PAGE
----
Studying Media Industries: An Interview with Jennifer Holt and Alisa Perren (Part Two)

How can historical perspectives contribute to our understanding of the current

moment of media change?

AP: As our contributor (and former WB network executive) Jordan Levin notes in his essay, executives immersed in the media industries often face strong institutional and economic pressure to “think in the now.” Similarly, at times it can be easy for scholars to get caught up in the proclamations by the press and industry that what is happening in the present is unlike anything that has ever taken place before.

Both Jennifer and I have studied and written about media industry history, and thus recognize that the more you know about these histories, the more similarities and parallels you can find between past practices, behaviors and assumptions and present-day activities. From our view, an historical perspective is crucial because it forces you to more profoundly consider what is in fact new, or the specific ways in which something is new. Certainly policy shifts, the rise of new technologies, media consolidation, and the growth of niche markets have dramatically altered how media are produced, distributed and consumed. Yet we think it is important to move past the broad generalizations that are often made in top down approaches to consider more precisely how and why these changes have taken place.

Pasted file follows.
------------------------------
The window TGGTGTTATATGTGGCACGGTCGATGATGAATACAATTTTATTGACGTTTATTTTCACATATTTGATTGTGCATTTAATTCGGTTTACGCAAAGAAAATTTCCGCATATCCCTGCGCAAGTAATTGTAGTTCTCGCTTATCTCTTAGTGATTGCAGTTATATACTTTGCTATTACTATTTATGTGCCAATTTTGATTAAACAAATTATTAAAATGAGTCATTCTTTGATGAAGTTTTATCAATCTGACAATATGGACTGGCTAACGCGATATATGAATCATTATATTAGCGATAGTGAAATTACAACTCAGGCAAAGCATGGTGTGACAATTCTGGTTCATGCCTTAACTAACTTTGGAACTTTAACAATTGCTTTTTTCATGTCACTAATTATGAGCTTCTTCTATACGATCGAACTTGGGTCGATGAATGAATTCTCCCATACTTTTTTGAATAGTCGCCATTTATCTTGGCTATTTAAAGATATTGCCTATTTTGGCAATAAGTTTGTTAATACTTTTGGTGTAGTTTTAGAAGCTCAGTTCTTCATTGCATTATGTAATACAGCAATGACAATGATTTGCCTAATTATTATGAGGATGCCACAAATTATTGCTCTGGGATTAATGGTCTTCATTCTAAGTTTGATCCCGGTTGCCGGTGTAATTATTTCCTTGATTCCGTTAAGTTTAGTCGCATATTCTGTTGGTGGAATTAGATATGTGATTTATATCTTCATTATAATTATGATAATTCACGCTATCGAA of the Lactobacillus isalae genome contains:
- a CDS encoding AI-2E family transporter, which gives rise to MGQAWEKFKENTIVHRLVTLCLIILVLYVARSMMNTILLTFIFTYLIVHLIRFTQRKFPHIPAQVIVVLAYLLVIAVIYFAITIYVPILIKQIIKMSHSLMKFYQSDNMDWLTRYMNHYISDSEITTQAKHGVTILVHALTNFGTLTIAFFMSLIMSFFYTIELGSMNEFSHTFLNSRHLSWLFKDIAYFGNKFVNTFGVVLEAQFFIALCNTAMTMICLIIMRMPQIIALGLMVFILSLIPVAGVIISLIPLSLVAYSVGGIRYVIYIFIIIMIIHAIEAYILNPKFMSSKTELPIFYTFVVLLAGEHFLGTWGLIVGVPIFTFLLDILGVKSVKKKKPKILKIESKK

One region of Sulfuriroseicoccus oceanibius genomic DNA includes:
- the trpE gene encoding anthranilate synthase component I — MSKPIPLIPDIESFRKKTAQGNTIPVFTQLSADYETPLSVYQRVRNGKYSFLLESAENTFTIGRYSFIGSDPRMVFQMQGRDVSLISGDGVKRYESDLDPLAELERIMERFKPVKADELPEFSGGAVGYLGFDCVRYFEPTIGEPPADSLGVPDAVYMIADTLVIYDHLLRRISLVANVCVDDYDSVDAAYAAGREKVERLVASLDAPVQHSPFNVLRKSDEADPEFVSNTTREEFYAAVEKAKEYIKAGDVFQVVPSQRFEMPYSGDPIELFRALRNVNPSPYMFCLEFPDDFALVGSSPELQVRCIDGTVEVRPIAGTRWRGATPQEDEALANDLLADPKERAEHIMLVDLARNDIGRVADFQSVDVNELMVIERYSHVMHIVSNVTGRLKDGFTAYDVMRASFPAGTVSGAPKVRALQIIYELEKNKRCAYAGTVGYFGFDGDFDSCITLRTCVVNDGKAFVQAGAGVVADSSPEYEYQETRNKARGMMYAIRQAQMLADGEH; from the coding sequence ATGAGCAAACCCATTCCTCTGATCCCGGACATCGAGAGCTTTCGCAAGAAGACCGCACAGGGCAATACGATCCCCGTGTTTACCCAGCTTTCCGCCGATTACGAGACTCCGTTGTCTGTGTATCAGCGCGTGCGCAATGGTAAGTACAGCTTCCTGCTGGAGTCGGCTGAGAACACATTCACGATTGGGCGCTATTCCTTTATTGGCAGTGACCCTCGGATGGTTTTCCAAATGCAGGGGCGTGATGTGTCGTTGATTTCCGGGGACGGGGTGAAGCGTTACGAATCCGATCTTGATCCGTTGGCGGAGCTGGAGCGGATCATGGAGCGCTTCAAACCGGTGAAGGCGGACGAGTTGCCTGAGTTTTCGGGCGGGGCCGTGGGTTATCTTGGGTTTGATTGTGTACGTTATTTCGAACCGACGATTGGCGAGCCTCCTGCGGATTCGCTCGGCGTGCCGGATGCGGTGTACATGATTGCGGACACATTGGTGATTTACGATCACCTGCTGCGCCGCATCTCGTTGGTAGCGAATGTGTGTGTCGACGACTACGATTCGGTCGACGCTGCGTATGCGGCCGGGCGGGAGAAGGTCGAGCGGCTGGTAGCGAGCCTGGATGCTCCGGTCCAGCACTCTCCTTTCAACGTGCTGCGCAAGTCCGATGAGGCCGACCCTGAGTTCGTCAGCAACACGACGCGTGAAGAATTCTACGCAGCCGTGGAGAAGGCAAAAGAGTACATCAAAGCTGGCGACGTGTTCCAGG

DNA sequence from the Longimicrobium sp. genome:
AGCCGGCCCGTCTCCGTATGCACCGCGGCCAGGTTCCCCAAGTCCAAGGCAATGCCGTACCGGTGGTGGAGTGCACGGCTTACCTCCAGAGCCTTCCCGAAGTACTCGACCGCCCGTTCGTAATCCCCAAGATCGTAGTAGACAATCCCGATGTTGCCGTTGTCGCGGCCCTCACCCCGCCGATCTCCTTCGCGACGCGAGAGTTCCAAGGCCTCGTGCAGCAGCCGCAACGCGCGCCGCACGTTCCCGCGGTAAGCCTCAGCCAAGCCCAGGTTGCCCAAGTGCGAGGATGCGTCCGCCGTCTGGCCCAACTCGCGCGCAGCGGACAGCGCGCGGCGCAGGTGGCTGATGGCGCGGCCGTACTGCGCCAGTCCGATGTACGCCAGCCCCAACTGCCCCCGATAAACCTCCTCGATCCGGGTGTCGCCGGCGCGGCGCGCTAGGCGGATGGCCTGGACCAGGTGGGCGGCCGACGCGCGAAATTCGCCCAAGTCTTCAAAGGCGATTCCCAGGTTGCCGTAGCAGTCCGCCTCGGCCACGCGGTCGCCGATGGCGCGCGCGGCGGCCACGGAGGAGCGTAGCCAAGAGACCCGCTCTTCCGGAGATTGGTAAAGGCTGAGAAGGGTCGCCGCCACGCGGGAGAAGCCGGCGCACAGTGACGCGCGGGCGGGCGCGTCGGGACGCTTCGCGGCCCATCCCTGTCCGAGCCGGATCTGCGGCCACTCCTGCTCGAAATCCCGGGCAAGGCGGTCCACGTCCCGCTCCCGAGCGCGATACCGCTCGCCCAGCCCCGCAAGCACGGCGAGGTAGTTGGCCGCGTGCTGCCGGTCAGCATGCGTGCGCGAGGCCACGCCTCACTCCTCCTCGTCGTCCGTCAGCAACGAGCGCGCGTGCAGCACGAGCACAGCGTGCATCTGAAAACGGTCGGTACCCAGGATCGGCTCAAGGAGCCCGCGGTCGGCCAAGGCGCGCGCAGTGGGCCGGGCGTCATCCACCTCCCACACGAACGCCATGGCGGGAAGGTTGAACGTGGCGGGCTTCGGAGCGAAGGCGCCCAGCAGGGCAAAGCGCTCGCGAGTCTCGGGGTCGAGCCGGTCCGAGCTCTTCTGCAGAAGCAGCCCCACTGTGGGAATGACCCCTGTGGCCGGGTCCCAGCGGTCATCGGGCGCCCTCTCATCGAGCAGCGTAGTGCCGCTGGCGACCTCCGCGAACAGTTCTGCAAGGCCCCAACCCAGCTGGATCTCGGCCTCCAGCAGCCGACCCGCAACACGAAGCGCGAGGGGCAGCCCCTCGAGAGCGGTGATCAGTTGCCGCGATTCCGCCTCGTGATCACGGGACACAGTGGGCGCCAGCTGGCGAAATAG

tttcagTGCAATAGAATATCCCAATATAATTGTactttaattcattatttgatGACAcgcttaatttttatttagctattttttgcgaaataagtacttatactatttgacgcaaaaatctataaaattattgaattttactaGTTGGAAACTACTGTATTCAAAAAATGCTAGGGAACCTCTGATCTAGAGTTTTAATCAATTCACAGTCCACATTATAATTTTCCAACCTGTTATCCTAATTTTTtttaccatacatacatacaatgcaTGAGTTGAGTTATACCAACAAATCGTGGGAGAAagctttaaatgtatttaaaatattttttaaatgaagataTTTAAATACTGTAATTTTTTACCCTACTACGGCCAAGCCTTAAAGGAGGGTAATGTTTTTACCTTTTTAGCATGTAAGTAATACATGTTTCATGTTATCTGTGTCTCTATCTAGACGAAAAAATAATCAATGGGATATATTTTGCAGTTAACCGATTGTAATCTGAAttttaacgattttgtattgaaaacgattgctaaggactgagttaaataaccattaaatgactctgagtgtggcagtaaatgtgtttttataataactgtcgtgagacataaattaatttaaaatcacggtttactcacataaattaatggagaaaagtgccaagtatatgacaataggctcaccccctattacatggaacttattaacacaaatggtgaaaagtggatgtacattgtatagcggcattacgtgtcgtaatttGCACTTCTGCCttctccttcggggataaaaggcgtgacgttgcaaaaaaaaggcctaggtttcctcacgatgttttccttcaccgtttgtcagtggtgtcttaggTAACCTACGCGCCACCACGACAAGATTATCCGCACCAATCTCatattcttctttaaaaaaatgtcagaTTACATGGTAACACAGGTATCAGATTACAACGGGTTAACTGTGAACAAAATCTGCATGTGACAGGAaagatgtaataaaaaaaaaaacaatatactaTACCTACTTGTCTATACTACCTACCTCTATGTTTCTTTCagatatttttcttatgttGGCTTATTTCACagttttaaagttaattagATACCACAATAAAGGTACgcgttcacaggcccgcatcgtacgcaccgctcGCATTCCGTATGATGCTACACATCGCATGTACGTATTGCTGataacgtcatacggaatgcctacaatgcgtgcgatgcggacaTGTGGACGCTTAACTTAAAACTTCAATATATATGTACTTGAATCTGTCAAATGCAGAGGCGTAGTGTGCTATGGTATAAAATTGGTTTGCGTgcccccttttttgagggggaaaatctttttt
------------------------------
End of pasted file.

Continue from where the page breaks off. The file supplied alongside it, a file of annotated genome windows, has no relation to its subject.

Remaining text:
On the one hand, looking closely at media industry history can lead one to look at the present more closely, forcing one to question the latest marketing or journalistic claims about how “this new technology will change the way media is produced” or how “this new corporate strategy will reshape how media is consumed.” We can see that, in fact, much of what we take to be so novel has been around for years (if not decades).

On the other hand, contemporary developments can also lead us to reexamine and rethink historical processes in a new light. In recent years, talk of the rise of “convergence” has led many media historians to look back at what were previously conceptualized as “distinct” media forms (not just film and television, but also comics, music, radio, magazines and newspapers). This has led some, including Christopher Anderson, Michele Hilmes and Tom Schatz, to reassess the relationships between these different media forms (and the companies producing and distributing them). Michele Hilmes, in particular, was one of the first to do this in her book, Hollywood and Broadcasting. Her essay in our collection builds upon many of the ideas she proposed earlier in her career, considering how recent developments might lead to new directions in media industries scholarship.

What role can the study of media industries play in the creation of media policy?